Metal-Scrap Shaker SystemsSeptember 1, 2016
When metal-stamping plants are fully operating, everything moves quickly. Sheetmetal coils feed presses at throughput rates of 100 parts/min., or more. After each punch, metal trim falls away through the die, collected as scrap for recycling or sale. But all of that production can quickly come to a halt if scrap cannot be effectively cleared away.
Frequent, unscheduled repairs and breakdowns of scrap-collection systems can disrupt production, costing as much as $1000/hr. in idle time. If a press is processing 60 parts/min., as many do, that’s also 3600 parts that aren’t being made for each hour that production is shut down. Shipments can be delayed, customers can become disappointed and reputations can suffer.
The Four Common Causes of Failure
Few industrial processes are as hard on equipment as metal stamping. With the continuous pounding and applications of extreme physical forces along a plant production line, reliability is critical to throughput and uptime. This extends to scrap-clearing and collection systems. They’re subject to the constant drop and bounce of scrap metal, with varying weight loads as scrap is cleared, collected and disposed of.
Based on the experience of designing, engineering, installing and servicing scrap shaker systems, we have found most failures of these shaker systems have root causes in four key areas: uneven pan loads, jams, insufficient pan support and leveling, and poor pan installation.
Uneven pan loads—Basic physics suggests that uneven pan loads can stress shaker systems designed for more balanced loads. Operators should ensure that an equal number of pans are installed and evenly spaced on each side of a shaker-system’s crossbar. If not, the uneven weight load of scrap metal can cause the top plate of the shaker system to twist with each movement. This twisting action can put extra stress on the system’s motor and bearings, causing them to fail. For those applications that require uneven pan loads, users should opt for a rack-and-pinion system that utilizes an extrusion at the end to prevent twisting movement from the uneven loads.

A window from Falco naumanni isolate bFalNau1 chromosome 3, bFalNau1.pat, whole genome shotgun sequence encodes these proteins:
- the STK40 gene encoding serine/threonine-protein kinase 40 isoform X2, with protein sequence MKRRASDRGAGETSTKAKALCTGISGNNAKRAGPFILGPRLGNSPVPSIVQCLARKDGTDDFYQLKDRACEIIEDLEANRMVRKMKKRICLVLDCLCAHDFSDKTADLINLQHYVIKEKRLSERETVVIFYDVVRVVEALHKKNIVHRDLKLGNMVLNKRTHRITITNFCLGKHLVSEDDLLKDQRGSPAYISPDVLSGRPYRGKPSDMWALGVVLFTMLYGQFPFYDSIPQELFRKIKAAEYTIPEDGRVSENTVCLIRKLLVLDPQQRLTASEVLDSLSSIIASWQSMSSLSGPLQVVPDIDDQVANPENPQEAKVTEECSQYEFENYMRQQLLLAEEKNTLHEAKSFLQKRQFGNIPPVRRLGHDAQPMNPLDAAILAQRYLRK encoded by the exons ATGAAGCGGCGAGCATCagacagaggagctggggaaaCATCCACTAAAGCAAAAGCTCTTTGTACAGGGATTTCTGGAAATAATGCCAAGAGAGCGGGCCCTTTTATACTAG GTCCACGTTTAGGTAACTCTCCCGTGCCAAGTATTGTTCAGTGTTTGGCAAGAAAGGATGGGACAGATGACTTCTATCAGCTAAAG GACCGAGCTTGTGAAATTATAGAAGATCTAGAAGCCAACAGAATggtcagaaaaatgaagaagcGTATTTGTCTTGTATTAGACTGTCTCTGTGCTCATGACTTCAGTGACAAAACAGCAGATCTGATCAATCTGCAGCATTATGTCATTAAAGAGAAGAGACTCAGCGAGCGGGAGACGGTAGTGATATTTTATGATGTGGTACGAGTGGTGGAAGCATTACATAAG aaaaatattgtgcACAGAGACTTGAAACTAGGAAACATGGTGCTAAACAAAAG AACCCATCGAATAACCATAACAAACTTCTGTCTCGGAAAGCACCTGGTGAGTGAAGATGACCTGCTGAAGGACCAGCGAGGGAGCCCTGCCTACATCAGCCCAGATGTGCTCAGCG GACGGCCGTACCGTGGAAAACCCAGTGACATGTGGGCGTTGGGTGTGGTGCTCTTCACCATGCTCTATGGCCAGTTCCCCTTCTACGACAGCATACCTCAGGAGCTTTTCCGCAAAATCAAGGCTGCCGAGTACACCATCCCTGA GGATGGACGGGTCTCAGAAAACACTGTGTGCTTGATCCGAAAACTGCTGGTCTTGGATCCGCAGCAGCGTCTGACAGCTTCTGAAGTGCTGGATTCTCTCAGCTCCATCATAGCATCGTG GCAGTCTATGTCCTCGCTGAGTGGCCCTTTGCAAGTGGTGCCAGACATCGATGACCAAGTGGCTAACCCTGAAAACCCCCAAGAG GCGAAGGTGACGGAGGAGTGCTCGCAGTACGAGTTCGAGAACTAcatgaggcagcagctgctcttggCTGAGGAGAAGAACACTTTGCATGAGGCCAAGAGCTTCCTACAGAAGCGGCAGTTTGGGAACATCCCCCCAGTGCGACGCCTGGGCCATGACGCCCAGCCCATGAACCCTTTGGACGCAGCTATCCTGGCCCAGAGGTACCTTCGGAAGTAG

Jams—Scrap or parts falling through a die can bounce and end up in various places around the press. These pieces can jam between the shaker-system’s pans or drive components. Watch for jams and quickly clear them to prevent excessive wear on the motor and its linear bearings.
Insufficient support and leveling of pans—Be sure to install pans level with the press bed. Inclining or declining pans can add unwanted torque to the motor, creating excess wear. To better support pans and reduce friction from metal-on-metal contact, ultra-high-molecular-weight (UHMW) polyethylene pads or lining can be used.
Poor pan installation—Pans that are crooked, loose or banging against other objects can create additional operating stresses that can lead to premature bearing or motor failures. A solid installation can be achieved several ways.One solution is to use quick-release pan-mount brackets. These brackets will lock down the pans securely while also allowing operators quick and flexible changes to pan placement. Lastly, the crossbars that the pans mount to should not exceed the manufacturer’s maximum recommended length.